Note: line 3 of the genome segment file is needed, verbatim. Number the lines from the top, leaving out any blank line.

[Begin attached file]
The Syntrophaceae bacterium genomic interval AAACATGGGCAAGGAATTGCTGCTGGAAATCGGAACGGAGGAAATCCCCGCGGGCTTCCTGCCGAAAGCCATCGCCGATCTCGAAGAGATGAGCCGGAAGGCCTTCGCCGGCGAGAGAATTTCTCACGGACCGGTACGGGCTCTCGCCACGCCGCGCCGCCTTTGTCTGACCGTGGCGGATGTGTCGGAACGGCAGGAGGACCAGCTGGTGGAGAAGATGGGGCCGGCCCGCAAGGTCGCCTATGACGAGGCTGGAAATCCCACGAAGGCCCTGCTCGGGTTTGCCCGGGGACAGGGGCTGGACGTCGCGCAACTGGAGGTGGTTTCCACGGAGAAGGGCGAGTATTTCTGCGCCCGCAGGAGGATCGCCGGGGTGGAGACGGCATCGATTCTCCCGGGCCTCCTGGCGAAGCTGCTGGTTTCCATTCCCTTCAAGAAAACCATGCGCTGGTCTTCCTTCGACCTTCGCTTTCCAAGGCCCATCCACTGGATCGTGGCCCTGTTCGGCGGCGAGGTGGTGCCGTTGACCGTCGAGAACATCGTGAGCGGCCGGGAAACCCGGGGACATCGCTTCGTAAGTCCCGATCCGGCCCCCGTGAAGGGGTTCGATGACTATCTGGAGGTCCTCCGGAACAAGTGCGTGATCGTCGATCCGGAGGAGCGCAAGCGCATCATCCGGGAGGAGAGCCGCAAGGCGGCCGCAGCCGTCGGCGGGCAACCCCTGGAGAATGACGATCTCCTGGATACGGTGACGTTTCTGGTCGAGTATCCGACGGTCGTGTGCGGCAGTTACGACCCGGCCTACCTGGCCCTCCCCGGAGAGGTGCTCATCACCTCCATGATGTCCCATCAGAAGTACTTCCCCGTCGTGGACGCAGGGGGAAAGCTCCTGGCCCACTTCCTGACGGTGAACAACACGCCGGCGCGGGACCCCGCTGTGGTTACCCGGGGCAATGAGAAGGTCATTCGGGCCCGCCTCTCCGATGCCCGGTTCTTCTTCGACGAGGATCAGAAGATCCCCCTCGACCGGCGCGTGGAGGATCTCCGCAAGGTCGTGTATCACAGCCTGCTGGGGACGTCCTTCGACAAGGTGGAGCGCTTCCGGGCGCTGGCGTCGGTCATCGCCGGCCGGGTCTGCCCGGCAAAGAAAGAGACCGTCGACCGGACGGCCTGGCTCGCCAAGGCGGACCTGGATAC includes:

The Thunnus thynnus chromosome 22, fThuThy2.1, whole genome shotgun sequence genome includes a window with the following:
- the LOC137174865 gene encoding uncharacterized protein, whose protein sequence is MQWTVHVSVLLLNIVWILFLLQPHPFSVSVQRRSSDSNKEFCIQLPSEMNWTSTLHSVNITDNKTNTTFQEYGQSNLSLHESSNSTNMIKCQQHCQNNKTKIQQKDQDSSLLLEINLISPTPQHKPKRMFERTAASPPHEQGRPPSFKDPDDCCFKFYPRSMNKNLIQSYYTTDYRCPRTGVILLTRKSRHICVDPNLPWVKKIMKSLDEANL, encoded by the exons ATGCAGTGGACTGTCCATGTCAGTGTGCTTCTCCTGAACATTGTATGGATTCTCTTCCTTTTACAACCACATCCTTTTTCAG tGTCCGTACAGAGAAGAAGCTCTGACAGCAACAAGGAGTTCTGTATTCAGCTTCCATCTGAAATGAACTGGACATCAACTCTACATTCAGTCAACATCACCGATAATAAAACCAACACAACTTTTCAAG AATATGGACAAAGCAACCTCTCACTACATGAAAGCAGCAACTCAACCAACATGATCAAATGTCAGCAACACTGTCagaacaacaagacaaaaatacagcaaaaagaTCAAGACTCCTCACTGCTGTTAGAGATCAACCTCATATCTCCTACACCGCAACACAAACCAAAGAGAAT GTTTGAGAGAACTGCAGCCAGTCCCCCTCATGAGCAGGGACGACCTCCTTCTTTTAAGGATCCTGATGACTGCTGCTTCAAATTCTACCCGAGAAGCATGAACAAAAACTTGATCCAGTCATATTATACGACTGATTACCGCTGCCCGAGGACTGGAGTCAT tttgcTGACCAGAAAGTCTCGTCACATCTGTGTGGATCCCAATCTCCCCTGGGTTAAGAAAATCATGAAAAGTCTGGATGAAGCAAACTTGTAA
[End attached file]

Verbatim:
- the LOC137174865 gene encoding uncharacterized protein, whose protein sequence is MQWTVHVSVLLLNIVWILFLLQPHPFSVSVQRRSSDSNKEFCIQLPSEMNWTSTLHSVNITDNKTNTTFQEYGQSNLSLHESSNSTNMIKCQQHCQNNKTKIQQKDQDSSLLLEINLISPTPQHKPKRMFERTAASPPHEQGRPPSFKDPDDCCFKFYPRSMNKNLIQSYYTTDYRCPRTGVILLTRKSRHICVDPNLPWVKKIMKSLDEANL, encoded by the exons ATGCAGTGGACTGTCCATGTCAGTGTGCTTCTCCTGAACATTGTATGGATTCTCTTCCTTTTACAACCACATCCTTTTTCAG tGTCCGTACAGAGAAGAAGCTCTGACAGCAACAAGGAGTTCTGTATTCAGCTTCCATCTGAAATGAACTGGACATCAACTCTACATTCAGTCAACATCACCGATAATAAAACCAACACAACTTTTCAAG AATATGGACAAAGCAACCTCTCACTACATGAAAGCAGCAACTCAACCAACATGATCAAATGTCAGCAACACTGTCagaacaacaagacaaaaatacagcaaaaagaTCAAGACTCCTCACTGCTGTTAGAGATCAACCTCATATCTCCTACACCGCAACACAAACCAAAGAGAAT GTTTGAGAGAACTGCAGCCAGTCCCCCTCATGAGCAGGGACGACCTCCTTCTTTTAAGGATCCTGATGACTGCTGCTTCAAATTCTACCCGAGAAGCATGAACAAAAACTTGATCCAGTCATATTATACGACTGATTACCGCTGCCCGAGGACTGGAGTCAT tttgcTGACCAGAAAGTCTCGTCACATCTGTGTGGATCCCAATCTCCCCTGGGTTAAGAAAATCATGAAAAGTCTGGATGAAGCAAACTTGTAA